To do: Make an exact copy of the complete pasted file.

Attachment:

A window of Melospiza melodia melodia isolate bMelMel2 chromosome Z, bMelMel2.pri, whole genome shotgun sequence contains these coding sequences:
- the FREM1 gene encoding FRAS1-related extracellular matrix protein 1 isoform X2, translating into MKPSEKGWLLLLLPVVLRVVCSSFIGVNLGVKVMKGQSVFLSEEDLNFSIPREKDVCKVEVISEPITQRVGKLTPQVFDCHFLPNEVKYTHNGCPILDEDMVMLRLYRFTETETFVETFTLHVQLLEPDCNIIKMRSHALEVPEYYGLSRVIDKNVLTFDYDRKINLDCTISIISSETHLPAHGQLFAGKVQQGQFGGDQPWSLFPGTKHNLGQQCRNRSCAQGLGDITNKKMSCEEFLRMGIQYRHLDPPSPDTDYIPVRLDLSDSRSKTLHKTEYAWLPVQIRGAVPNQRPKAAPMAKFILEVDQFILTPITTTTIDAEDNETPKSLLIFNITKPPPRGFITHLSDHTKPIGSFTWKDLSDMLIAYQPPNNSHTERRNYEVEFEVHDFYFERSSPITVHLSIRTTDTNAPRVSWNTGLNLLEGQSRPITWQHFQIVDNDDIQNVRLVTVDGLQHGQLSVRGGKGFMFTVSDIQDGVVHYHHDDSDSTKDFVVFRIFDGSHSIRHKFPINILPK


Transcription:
A window of Melospiza melodia melodia isolate bMelMel2 chromosome Z, bMelMel2.pri, whole genome shotgun sequence contains these coding sequences:
- the FREM1 gene encoding FRAS1-related extracellular matrix protein 1 isoform X2, translating into MKPSEKGWLLLLLPVVLRVVCSSFIGVNLGVKVMKGQSVFLSEEDLNFSIPREKDVCKVEVISEPITQRVGKLTPQVFDCHFLPNEVKYTHNGCPILDEDMVMLRLYRFTETETFVETFTLHVQLLEPDCNIIKMRSHALEVPEYYGLSRVIDKNVLTFDYDRKINLDCTISIISSETHLPAHGQLFAGKVQQGQFGGDQPWSLFPGTKHNLGQQCRNRSCAQGLGDITNKKMSCEEFLRMGIQYRHLDPPSPDTDYIPVRLDLSDSRSKTLHKTEYAWLPVQIRGAVPNQRPKAAPMAKFILEVDQFILTPITTTTIDAEDNETPKSLLIFNITKPPPRGFITHLSDHTKPIGSFTWKDLSDMLIAYQPPNNSHTERRNYEVEFEVHDFYFERSSPITVHLSIRTTDTNAPRVSWNTGLNLLEGQSRPITWQHFQIVDNDDIQNVRLVTVDGLQHGQLSVRGGKGFMFTVSDIQDGVVHYHHDDSDSTKDFVVFRIFDGSHSIRHKFPINILPK